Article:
Nearly two in five (38%) retirees aged 54 and over say their monthly expenditure exceeds their household’s income, either on an occasional or regular basis according to new research from equity release lender more2life and economics consultancy Cebr

The research also indicated that a third (33%) of women aged over 54 who have taken on or held debt in the last five years have done so to cover day-to-day expenses, according to new research from equity release lender more2life and economics consultancy Cebr. This is compared to just over a quarter (26%) of men.

Men (30%) were more likely to get into debt to finance a large purchase such as a vehicle when compared to women (23%) and use debt to repay other borrowing (24% vs. 22%).  Women (31%) were also more likely to need to make mortgage repayments than their male counterparts (26%).  This seems to suggest that women are more cautious in their approach to borrowing, focusing on the necessities rather than big ticket items.

For both men and women, the most common form of borrowing was against a credit card, with one-fifth (21%) of respondents saying they had used this form of unsecured borrowing in the last five years. However, men were twice as likely to use a 0% credit card to help manage their finances, with 20% of men saying they had used this form of borrowing compared to just 10% of women.

Looking ahead, 30% of women aged 54 and over said they expect the Covid-19 crisis to cause an increase in the amount of debt they have over the next six months, with 13% believing the crisis would lead to a large increase in their debt levels. This was more than double the number of men (6%) who believed Covid-19 would cause a large increase in their debt levels.

This could be a result of many older women seeing the value of their pension pots fall or losing their jobs as a result of the economic impact of the crisis. Indeed, figures from the Office for National Statistics (ONS) reveal that employment for women aged 65 and over had fallen by 79,000 between May and July this year – a record decrease for this demographic. As a result, some older women could be living on a much lower income after the crisis and may be more likely to borrow in the future to make ends meet.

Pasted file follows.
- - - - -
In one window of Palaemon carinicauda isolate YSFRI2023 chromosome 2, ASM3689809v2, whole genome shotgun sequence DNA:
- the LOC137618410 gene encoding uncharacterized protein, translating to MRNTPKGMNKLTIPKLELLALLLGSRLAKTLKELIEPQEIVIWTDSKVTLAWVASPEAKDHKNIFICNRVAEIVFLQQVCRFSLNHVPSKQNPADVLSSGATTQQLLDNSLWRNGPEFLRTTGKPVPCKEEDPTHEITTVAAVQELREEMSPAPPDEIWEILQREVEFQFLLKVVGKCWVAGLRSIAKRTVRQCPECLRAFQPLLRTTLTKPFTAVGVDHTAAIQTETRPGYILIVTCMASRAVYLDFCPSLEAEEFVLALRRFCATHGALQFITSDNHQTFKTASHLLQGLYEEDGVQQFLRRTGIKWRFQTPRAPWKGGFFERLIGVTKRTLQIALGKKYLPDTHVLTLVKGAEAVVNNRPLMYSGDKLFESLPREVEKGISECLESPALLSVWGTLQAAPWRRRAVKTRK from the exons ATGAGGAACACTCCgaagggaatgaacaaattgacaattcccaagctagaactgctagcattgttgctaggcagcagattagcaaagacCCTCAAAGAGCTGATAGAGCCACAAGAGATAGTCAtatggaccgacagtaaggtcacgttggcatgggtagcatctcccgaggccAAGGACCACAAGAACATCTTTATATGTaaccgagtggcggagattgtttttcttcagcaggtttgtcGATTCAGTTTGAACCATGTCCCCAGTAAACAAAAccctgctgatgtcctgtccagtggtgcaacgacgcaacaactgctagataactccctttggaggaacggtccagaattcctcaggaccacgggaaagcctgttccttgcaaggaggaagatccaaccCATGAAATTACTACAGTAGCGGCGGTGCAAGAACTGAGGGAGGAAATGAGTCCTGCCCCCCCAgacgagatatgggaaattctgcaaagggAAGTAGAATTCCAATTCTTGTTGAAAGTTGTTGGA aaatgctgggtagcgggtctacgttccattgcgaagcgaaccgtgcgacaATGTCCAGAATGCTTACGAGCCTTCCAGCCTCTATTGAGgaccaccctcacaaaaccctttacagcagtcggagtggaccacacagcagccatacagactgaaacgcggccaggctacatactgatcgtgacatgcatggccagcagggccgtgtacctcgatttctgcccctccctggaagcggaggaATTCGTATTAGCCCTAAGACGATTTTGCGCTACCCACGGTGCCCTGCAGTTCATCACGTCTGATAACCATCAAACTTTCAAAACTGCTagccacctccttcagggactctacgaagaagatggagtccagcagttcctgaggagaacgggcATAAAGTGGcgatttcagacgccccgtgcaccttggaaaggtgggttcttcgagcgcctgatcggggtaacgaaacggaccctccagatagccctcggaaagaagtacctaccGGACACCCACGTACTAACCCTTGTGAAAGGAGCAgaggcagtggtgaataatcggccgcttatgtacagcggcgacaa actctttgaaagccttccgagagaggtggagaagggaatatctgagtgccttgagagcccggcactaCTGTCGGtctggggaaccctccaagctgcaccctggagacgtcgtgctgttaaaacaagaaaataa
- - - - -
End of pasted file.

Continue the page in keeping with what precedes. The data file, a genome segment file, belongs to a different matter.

Dave Harris, Chief Executive Officer at more2life, said “While unsecured borrowing is how many people manage their day-to-day finances, it is particularly worrying to see that older women are borrowing to make ends meet.  With the gender pensions gap a pressing issue, this suggests that those in and approaching retirement are struggling financially which does not bode well for the future.

“Indeed, the Covid-19 crisis is sure to accelerate this issue as it takes a toll on people’s job security and retirement income. It is vital that the financial services industry engages with older generations, particularly women, to ensure that this demographic is properly supported in the months and years to come and that more retirees can live with financial stability.”

“Today’s findings highlight the lack of knowledge among older Britons on the range of financial options available to them which can further support them in later life, with many resorting to their cash savings or unsecured borrowing to make ends meet. The later life lending industry has an obligation to raise awareness of the full range of solutions available to support retirees who are facing financial hardship. This will ensure that those in later life are aware of all of their options to boost and manage their retirement income, particularly in the current climate.”

Most Common Reason for Taking or Holding Debt Women Men
To cover day to day expenses 33% 26%
To keep up with mortgage repayments 31% 26%
To make a large purchase, for example, a vehicle 23% 30%
To repay other borrowing 22% 24%
For home furnishing and repairs 18% 18%